Rediff.com  » Business » Global funds urge Sebi to push T+1 deadline by 18 mths

Global funds urge Sebi to push T+1 deadline by 18 mths

By Ashley Coutinho
October 27, 2021 14:53 IST
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A global association for regulated funds that is leading efforts to shorten the settlement cycle for US equities has reached out to the Securities and Exchange Board of India (Sebi) with a plea to extend the T+1 implementation timeline by 18 months.

The short transition period of four months does not provide foreign portfolio investors (FPIs), their services providers, and broker dealers sufficient time to make the necessary operational and compliance changes to accommodate a shorter settlement cycle, ICI Global said in its letter addressed to Sebi chairman Ajay Tyagi written a few days back.

 

ICI Global carries out the international work of the Investment Company Institute (ICI), a global association for regulated funds, whose members manage assets of more than $42 trillion.

The association believes that an optional T+1 settlement on a scrip-by-scrip basis will introduce unnecessary operational complexity and risk in the settlement system. Under this model, the same security could be on a T+1 settlement cycle on one exchange and T+2 on the other.

The systems currently used by FPIs and their service providers do not have the capability to code for different settlement cycles in the same market.

This will make it operationally challenging to track and manage which securities are settling T+1 versus T+2.

“India trades will require manual intervention during processing, delaying the process and increasing the chance for errors and operational risk, particularly during high volume volatile trading days,” ICI Global said in its note.

Due to time zone differences, a compressed confirmation deadline could result in more failed trades.

Under the existing T+2 settlement cycle, an FPI must send trade settlement instructions on T+1 for the local custodian to meet its requirement of trade confirmation by T+1.

In a shorter settlement cycle, trade settlement instructions from the FPI will need to be sent to the local custodian on T (India time), to allow the local custodian to confirm the trade by close of the business day on T.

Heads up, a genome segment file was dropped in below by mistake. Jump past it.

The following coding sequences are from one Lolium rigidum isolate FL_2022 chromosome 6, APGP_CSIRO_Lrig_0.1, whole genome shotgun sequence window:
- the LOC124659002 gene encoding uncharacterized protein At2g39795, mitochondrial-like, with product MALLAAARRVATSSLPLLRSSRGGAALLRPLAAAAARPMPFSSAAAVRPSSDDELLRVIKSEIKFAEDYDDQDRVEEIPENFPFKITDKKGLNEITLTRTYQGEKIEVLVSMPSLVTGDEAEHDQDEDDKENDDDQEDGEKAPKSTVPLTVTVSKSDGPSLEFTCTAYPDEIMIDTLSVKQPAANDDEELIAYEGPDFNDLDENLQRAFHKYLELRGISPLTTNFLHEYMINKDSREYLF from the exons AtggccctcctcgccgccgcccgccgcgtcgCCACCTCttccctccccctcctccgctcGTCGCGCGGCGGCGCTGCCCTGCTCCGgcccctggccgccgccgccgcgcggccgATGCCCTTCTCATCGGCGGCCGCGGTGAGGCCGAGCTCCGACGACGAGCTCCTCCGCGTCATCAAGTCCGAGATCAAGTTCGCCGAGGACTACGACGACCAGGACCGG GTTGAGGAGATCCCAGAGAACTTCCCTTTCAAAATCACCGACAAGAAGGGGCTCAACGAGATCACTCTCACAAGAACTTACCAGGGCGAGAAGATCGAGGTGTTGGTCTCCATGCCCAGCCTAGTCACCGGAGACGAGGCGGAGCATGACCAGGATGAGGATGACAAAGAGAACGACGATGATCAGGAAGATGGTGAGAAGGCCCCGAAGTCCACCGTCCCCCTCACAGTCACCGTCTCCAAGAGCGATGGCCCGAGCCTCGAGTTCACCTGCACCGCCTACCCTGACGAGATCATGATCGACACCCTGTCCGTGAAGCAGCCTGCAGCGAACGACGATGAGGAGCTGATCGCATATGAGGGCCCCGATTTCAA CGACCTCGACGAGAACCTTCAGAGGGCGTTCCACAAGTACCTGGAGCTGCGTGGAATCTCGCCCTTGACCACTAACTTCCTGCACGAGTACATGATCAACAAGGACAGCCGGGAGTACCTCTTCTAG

“Currently, an FPI does not have the capability to support this new timeline given the different time zones.

"To support T+1 settlement, FPIs and their service providers would need to completely re-engineer the settlement and funding process,” ICI Global said in its note.

Under the current settlement cycle, FPIs execute an FX transaction to fund the trade after the equity trade has been executed by the broker.

A trade confirmation is required for the local custodian to book such a forex (Fx) transaction under the existing service level agreements.

In a T+1 settlement cycle, to meet the local custodian’s funding deadline, FPIs may be forced to pre-fund INR.

“Executing Fx on T-1 will subject FPIs to additional currency risk. For example, if an FPI funds INR and then the portfolio manager doesn’t trade that full position or doesn’t get the full execution, the FPI is left holding a long INR balance,” the association observed.

It further said that there was an increased likelihood of unconfirmed trades for FPIs, resulting in increased hand-delivery trades as well as trade fails.

Additional trade fails would lead to higher costs for FPIs, including regulated funds and their investors.

“In the Indian equities market, if a sale transaction fails on T+1, the mechanism to resolve this is through a buy-in at auction.

"We understand that the cost of purchasing an equity security at auction can be up to 20 per cent of the trade value,” it said.

In 2017, ICI along with Depository Trust & Clearing Corporation (DTCC), and the Securities and Futures Markets Association (SIFMA) led a successful industry effort to shorten the settlement cycle from T+3 to T+2 in the US.

Many other markets, such as Canada and Mexico followed suit.

It is leading a similar effort to shorten the settlement cycle for US equities to T+1 from May this year, with a 24-30 month timeframe for making the transition.

Photograph: Shailesh Andrade/Reuters

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